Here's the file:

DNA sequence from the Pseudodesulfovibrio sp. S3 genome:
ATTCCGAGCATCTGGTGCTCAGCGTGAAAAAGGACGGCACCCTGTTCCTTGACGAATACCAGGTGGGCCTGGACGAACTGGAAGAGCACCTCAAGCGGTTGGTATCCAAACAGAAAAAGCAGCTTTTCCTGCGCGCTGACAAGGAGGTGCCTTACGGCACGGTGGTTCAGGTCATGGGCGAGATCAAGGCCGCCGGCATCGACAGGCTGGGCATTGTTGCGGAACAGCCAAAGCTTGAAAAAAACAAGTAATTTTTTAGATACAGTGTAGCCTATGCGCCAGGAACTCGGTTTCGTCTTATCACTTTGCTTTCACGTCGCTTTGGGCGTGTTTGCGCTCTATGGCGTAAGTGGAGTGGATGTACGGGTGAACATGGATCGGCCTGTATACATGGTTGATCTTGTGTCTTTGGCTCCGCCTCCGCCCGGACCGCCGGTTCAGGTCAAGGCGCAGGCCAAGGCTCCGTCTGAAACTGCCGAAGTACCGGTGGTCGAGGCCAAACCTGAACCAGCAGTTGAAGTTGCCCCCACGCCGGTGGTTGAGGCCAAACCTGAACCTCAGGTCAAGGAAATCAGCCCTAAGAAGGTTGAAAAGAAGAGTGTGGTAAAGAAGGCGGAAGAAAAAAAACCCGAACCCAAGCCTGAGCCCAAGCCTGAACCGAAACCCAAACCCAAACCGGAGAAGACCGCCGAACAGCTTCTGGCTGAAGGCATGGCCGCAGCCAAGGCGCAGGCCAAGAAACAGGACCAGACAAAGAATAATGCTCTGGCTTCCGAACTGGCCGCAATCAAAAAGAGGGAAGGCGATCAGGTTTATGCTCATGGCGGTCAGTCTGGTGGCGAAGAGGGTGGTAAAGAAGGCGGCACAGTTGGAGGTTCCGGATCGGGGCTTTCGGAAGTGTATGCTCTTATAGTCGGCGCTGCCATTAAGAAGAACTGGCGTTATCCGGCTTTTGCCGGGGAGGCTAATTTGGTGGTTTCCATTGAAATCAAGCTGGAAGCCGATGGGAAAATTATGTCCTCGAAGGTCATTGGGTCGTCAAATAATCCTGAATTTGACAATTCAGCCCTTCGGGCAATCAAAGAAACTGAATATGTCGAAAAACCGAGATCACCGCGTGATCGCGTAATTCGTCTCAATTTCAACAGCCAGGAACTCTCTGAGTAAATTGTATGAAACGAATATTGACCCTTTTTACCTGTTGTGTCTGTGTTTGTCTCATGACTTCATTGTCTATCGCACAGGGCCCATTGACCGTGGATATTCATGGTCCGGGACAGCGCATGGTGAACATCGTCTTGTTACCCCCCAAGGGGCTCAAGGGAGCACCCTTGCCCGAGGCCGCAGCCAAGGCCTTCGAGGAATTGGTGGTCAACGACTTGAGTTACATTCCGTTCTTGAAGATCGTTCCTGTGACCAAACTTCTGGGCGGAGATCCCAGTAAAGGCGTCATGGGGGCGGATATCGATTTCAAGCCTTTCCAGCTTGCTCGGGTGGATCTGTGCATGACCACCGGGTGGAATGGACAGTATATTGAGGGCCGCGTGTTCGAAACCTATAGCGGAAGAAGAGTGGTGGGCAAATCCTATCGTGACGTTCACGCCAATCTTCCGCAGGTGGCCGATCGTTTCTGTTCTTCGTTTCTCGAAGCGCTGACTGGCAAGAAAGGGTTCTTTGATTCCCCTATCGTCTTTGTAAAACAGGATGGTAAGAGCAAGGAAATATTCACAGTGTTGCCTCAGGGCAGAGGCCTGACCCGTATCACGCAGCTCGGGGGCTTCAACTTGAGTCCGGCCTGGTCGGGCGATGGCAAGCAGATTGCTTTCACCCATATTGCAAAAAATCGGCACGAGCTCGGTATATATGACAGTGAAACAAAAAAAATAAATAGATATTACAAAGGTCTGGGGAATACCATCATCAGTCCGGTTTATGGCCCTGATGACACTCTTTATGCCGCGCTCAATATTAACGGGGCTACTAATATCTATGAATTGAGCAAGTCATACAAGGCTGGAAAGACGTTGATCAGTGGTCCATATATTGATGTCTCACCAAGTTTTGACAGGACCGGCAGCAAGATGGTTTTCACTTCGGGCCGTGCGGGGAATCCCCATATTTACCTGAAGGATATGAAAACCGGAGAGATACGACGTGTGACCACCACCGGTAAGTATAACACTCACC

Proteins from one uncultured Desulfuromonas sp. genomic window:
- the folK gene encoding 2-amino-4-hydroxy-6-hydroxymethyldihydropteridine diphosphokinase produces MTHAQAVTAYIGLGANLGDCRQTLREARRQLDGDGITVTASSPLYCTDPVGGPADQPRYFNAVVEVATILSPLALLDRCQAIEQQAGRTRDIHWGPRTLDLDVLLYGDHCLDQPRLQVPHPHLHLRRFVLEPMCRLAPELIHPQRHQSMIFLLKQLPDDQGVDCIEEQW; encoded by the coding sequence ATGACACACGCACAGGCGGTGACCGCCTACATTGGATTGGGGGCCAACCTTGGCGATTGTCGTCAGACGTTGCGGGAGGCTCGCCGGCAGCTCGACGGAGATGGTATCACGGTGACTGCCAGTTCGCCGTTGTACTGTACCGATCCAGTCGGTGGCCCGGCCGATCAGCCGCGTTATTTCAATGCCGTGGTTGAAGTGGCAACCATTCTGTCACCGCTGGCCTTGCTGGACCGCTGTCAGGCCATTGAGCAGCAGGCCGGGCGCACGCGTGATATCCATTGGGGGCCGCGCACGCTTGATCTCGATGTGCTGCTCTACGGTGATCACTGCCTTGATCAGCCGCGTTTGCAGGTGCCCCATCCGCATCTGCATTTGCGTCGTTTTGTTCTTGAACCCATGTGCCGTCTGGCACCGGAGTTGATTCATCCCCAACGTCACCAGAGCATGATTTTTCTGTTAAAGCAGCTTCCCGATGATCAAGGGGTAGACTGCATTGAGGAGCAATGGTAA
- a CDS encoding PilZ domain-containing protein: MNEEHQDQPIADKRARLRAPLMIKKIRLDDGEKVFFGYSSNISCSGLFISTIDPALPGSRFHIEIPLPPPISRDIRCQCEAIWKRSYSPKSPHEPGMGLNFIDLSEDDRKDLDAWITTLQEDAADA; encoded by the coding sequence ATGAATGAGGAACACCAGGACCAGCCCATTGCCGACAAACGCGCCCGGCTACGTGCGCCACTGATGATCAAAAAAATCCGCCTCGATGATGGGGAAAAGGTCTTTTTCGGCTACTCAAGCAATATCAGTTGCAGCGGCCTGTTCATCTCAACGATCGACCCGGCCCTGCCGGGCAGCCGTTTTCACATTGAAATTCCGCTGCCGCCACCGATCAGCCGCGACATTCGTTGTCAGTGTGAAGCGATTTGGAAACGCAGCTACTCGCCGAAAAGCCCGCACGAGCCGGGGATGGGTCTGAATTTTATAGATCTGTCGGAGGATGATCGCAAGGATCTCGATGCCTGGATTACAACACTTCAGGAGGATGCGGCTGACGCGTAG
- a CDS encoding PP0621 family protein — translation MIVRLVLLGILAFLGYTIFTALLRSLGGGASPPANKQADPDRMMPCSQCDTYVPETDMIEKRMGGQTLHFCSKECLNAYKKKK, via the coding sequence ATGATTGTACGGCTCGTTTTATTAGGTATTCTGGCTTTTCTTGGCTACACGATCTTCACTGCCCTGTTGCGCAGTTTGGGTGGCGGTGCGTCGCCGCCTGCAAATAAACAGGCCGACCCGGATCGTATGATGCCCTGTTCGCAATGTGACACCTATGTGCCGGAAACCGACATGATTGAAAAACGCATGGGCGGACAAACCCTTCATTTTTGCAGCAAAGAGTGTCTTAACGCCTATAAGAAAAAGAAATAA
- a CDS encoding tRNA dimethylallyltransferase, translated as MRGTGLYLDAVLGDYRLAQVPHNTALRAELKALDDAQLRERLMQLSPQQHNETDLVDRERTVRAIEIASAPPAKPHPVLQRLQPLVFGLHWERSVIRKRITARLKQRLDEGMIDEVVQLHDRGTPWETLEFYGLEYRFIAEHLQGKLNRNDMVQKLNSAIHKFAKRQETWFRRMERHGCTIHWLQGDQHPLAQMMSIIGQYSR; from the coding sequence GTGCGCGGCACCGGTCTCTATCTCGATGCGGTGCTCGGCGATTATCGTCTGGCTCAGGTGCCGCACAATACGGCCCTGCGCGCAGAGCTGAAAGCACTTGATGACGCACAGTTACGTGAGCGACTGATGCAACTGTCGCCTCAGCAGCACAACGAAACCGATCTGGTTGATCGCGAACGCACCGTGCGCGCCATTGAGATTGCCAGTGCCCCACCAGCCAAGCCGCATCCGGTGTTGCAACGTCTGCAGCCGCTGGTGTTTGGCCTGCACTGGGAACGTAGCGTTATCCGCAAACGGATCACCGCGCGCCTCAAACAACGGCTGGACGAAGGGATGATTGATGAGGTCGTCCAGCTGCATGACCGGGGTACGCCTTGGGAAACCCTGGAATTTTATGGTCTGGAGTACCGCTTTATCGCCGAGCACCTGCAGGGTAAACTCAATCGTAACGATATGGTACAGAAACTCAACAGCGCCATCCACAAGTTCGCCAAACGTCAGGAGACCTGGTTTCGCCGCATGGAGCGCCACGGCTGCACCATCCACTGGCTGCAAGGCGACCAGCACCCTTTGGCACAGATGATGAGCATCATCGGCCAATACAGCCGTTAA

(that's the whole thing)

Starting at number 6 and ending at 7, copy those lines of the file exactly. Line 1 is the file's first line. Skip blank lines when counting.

- a CDS encoding PP0621 family protein — translation MIVRLVLLGILAFLGYTIFTALLRSLGGGASPPANKQADPDRMMPCSQCDTYVPETDMIEKRMGGQTLHFCSKECLNAYKKKK, via the coding sequence ATGATTGTACGGCTCGTTTTATTAGGTATTCTGGCTTTTCTTGGCTACACGATCTTCACTGCCCTGTTGCGCAGTTTGGGTGGCGGTGCGTCGCCGCCTGCAAATAAACAGGCCGACCCGGATCGTATGATGCCCTGTTCGCAATGTGACACCTATGTGCCGGAAACCGACATGATTGAAAAACGCATGGGCGGACAAACCCTTCATTTTTGCAGCAAAGAGTGTCTTAACGCCTATAAGAAAAAGAAATAA
- a CDS encoding tRNA dimethylallyltransferase, translated as MRGTGLYLDAVLGDYRLAQVPHNTALRAELKALDDAQLRERLMQLSPQQHNETDLVDRERTVRAIEIASAPPAKPHPVLQRLQPLVFGLHWERSVIRKRITARLKQRLDEGMIDEVVQLHDRGTPWETLEFYGLEYRFIAEHLQGKLNRNDMVQKLNSAIHKFAKRQETWFRRMERHGCTIHWLQGDQHPLAQMMSIIGQYSR; from the coding sequence GTGCGCGGCACCGGTCTCTATCTCGATGCGGTGCTCGGCGATTATCGTCTGGCTCAGGTGCCGCACAATACGGCCCTGCGCGCAGAGCTGAAAGCACTTGATGACGCACAGTTACGTGAGCGACTGATGCAACTGTCGCCTCAGCAGCACAACGAAACCGATCTGGTTGATCGCGAACGCACCGTGCGCGCCATTGAGATTGCCAGTGCCCCACCAGCCAAGCCGCATCCGGTGTTGCAACGTCTGCAGCCGCTGGTGTTTGGCCTGCACTGGGAACGTAGCGTTATCCGCAAACGGATCACCGCGCGCCTCAAACAACGGCTGGACGAAGGGATGATTGATGAGGTCGTCCAGCTGCATGACCGGGGTACGCCTTGGGAAACCCTGGAATTTTATGGTCTGGAGTACCGCTTTATCGCCGAGCACCTGCAGGGTAAACTCAATCGTAACGATATGGTACAGAAACTCAACAGCGCCATCCACAAGTTCGCCAAACGTCAGGAGACCTGGTTTCGCCGCATGGAGCGCCACGGCTGCACCATCCACTGGCTGCAAGGCGACCAGCACCCTTTGGCACAGATGATGAGCATCATCGGCCAATACAGCCGTTAA